DNA match with brother brings WWII soldier's remains home

Pfc. Robert B. Bayne to be buried in family plot

March 23, 2011|By Mary Gail Hare, The Baltimore Sun

Kenneth Bayne received a call from the Army on Wednesday with news he has awaited for nearly 66 years. His elder brother, Pfc. Robert B. Bayne, who was killed in action in 1945, is coming home from World War II.

DNA taken from Kenneth and his twin brother, Calvin Bayne, has helped the Army to positively identify their brother's remains.

"They just contacted me and said Buddy will be home in a week or two," said an emotional Kenneth Bayne, 83. "On Monday, it will be 66 years to the day that he went missing."

Bayne has put a large photograph of the young man he called Buddy in the window of his Dundalk home.

"I want everybody in Dundalk to know," he said.

Robert Bayne enlisted in 1944 and served in the infantry. At 26, he volunteered for a risky mission crossing the Rhine River near Mannheim, Germany. Three of the four American soldiers on that mission were killed, but only two bodies were identified at the end of the war. Dental records of the third soldier did not match those taken from Bayne at his induction. The remains were declared unknown and buried in a military cemetery in northern France.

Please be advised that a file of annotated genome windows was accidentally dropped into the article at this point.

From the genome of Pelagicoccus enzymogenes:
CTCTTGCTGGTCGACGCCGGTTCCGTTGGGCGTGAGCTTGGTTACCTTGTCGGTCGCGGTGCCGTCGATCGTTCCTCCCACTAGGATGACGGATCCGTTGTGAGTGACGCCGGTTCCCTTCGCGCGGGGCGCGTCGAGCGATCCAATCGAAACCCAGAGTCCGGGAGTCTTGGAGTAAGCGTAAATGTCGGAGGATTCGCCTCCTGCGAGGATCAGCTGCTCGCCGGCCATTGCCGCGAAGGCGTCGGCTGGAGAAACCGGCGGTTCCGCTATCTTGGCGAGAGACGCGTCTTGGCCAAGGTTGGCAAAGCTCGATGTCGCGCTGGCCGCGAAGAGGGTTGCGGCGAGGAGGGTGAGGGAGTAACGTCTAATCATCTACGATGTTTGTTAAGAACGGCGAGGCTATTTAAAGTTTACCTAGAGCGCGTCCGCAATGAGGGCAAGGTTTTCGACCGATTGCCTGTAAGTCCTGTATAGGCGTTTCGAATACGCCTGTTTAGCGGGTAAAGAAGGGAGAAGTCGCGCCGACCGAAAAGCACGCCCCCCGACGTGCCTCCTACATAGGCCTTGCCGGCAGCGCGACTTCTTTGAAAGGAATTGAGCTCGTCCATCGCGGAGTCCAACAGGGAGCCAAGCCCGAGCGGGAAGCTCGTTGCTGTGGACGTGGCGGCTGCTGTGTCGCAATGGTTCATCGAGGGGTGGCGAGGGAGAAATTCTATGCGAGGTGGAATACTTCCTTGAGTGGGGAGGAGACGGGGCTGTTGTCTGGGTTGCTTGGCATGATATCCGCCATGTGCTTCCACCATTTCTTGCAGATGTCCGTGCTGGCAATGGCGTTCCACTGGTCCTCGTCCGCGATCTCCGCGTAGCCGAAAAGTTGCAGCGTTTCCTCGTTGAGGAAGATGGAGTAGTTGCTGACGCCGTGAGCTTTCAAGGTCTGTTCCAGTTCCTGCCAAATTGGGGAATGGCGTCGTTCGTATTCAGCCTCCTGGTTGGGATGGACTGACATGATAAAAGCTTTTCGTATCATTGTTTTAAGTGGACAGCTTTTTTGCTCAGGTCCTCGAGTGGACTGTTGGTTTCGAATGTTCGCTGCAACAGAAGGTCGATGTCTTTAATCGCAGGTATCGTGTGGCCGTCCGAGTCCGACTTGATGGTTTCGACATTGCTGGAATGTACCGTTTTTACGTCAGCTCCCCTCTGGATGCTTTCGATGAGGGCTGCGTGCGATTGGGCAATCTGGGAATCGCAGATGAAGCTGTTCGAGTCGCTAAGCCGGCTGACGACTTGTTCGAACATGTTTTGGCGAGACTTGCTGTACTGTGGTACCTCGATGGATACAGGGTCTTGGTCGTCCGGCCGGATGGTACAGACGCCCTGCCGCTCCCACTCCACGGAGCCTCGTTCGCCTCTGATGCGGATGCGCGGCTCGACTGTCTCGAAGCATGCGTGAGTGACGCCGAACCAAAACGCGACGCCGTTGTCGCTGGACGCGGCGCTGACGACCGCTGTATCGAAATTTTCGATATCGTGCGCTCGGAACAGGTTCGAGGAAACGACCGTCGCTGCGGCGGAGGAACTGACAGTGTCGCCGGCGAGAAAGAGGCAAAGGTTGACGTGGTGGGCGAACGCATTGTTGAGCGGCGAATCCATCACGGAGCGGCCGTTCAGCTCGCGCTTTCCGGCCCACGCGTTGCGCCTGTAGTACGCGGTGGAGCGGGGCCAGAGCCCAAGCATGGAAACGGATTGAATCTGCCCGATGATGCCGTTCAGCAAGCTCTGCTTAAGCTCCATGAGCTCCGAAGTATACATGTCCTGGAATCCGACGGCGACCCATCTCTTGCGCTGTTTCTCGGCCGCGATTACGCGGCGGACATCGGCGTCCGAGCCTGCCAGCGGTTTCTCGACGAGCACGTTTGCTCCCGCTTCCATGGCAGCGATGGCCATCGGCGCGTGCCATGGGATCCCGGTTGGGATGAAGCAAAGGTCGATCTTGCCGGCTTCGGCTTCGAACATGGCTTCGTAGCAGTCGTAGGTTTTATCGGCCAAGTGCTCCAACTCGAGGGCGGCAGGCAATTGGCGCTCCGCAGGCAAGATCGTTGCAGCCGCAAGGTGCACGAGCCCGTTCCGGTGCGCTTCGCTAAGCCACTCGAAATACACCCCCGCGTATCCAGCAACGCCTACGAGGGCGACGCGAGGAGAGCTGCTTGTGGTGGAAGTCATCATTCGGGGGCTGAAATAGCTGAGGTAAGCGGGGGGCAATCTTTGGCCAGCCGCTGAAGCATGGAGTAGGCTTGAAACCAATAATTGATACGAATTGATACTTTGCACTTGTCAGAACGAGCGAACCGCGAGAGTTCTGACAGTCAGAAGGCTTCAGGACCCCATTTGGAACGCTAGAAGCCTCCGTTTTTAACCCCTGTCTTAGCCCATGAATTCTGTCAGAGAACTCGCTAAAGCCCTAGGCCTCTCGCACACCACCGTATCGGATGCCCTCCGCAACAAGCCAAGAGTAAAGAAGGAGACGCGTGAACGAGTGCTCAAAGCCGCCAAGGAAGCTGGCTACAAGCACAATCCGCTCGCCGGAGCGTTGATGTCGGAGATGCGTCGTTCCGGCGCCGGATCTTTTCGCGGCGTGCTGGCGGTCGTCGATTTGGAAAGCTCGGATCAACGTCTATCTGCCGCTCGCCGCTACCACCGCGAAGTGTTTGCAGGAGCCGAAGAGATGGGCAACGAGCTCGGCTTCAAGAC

After meeting decades ago with the lone survivor of that skirmish, the Baynes became convinced that the unknown soldier was their brother. Army officials repeatedly denied their requests for further testing, but the brothers never gave up. DNA research finally confirmed their arguments after both men submitted samples in 2008. Last summer, the Army disinterred the remains and transported them to a lab in Hawaii for testing.

The brothers are making plans for a funeral Mass at their parish church in Dundalk and a graveside service with military honors at the family plot.


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